In a per curiam decision issued January 13, 2022, the U.S. Supreme Court upheld the federal health care worker vaccine mandate rule, finding that the Department of Health & Human Services (HHS) Centers for Medicare & Medicaid Services was authorized by law to issue the rule.  See our previous analyses of the rule and subsequent litigation here and here for more background information on the stakes of this case.
Continue Reading U.S. Supreme Court Upholds Health Care Worker Vaccine Mandate

In a 7-1 decision released June 3, 2019, the U.S. Supreme Court vacated a proposal of the U.S. Department of Health and Human Services (HHS) that would have had the effect of significantly reducing Disproportionate Share Hospital (DSH) payments to thousands of hospitals for care furnished to low income patients in 2012.

In Azar v. Allina Health Services, Et Al., the Supreme Court held that HHS needed to comply with statutory notice and comment rulemaking procedures under the Social Security Act (Act) when making interpretive changes, because HHS sought to establish or change substantive legal standards.  As a result, HHS was required to publish its proposal to change the DSH payment calculations for 2012 for notice and comment, and its unilateral determination regarding the calculation of those payments was invalid.
Continue Reading Supreme Court Rejects HHS Proposal that Could Have Significantly Lowered Certain Medicare DSH Payments to Hospitals

In a unanimous decision issued on May 13, 2019, the U.S. Supreme Court sought to resolve lingering confusion over the statute of limitations under the False Claims Act (FCA) for qui tam suits in which the federal government declines to intervene. In Cochise Consultancy, Inc. v. United States Ex Rel. Hunt, the Court held that a relator’s claim may be brought within 3 years after the government was made aware of underlying material claims, even where the government did not intervene in the case, because 10 years had not passed since the actions giving rise to such claims occurred, applying the periods in 31 U.S.C. § 3731(b)(2) to the case. Cochise addresses confusion over applicability of 31 U.S.C. § 3731(b), which contains two separate limitations periods (along with a repose period) that can apply to an FCA suit. Under that law, an FCA action may be brought (1) 6 years from the date of the violation, or (2) 3 years from the date the U.S. official responsible for acting knew or should have known of the violation, but no later than 10 years from the date the violation occurred.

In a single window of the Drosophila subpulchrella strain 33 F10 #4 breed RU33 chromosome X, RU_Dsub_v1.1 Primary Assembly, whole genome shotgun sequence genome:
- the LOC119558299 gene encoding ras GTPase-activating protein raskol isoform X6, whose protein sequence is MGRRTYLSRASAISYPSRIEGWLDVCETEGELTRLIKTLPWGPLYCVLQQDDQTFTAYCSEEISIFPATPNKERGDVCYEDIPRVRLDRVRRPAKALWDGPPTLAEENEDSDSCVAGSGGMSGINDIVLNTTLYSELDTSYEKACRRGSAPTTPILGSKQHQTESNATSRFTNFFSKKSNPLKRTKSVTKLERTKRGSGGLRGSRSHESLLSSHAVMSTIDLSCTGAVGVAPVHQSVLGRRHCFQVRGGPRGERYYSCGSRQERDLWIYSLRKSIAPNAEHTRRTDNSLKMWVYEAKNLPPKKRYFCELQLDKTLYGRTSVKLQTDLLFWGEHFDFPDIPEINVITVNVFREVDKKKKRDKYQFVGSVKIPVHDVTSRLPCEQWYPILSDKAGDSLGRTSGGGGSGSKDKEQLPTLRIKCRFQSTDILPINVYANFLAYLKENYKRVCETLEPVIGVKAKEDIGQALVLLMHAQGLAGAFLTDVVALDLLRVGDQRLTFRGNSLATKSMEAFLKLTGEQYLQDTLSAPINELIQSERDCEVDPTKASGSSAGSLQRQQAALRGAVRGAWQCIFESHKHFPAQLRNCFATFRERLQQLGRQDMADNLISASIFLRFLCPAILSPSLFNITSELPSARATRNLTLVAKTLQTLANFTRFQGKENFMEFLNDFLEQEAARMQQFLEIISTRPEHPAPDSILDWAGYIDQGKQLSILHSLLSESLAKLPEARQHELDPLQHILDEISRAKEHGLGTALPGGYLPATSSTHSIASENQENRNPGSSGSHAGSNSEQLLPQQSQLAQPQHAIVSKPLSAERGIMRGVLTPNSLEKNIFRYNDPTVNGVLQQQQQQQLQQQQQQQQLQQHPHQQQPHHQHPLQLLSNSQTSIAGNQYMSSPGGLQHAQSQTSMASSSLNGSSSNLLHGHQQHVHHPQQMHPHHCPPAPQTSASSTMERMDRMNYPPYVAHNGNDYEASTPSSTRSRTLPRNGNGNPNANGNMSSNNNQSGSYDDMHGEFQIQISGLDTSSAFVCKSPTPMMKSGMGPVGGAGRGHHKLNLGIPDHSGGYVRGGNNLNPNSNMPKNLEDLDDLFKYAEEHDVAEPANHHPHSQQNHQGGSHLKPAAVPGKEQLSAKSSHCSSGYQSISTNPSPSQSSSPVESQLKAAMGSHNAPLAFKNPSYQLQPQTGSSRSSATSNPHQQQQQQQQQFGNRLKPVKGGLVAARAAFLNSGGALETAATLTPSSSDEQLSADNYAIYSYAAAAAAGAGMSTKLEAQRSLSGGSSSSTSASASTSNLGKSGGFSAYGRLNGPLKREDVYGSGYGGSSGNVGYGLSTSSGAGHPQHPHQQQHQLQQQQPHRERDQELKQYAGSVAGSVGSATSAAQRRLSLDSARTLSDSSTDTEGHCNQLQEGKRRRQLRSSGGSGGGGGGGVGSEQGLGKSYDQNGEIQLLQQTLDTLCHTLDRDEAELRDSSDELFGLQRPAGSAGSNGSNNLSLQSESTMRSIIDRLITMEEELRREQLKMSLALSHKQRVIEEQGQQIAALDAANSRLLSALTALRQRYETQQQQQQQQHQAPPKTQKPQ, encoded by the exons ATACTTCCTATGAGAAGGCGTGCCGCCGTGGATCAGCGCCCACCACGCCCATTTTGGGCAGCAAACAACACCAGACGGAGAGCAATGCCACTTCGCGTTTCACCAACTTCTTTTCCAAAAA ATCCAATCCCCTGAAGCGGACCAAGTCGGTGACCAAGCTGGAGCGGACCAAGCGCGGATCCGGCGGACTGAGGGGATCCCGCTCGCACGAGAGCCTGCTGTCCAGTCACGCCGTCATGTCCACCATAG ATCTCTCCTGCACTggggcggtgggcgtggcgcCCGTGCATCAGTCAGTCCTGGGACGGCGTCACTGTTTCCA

The FCA makes it unlawful for individuals or entities to knowingly submit or cause to be submitted false claims for government payment. FCA suits may be brought by the government, or by private citizens in qui tam actions in the name of the United States. In qui tam actions the relator must serve the complaint on the government, and the government then has an opportunity to intervene in the suit.

Continue Reading U.S. Supreme Court Clarifies Scope of False Claims Act Statutes of Limitations

On March 30, 2018, Solicitor General Noel J. Francisco filed a motion with the U.S. Supreme Court in United States v. Microsoft Corporation that seeks to vacate the judgment of the U.S. Court of Appeals for the Second Circuit in the case (which held in favor of Microsoft) and to remand the case with directions to dismiss it as moot. The motion was submitted in response to the passage of the CLOUD Act on March 23, 2018, and the Solicitor General’s subsequent letter to the Court on that same date prefacing its intent to submit a supplementary filing to address the effect of the CLOUD Act on the Court’s disposition of the Microsoft case (see previous discussion here).

In its motion, the government “respectfully submits that this case is now moot” because the CLOUD Act “resolves the question presented” by amending the Stored Communications Act (SCA), in part, to state that service providers subject to a court order issued under the SCA are obligated to produce information within their “possession, custody, or control” without regard to whether the information is stored within or outside of the United States. The government further discloses that following enactment of the CLOUD Act, the government actually obtained a new warrant thereunder, and consequently Microsoft’s objection that the prior warrant issued under the SCA impermissibly sought to compel extraterritorial action is no longer applicable.
Continue Reading Government and Microsoft In Agreement that Pending Case Mooted by CLOUD Act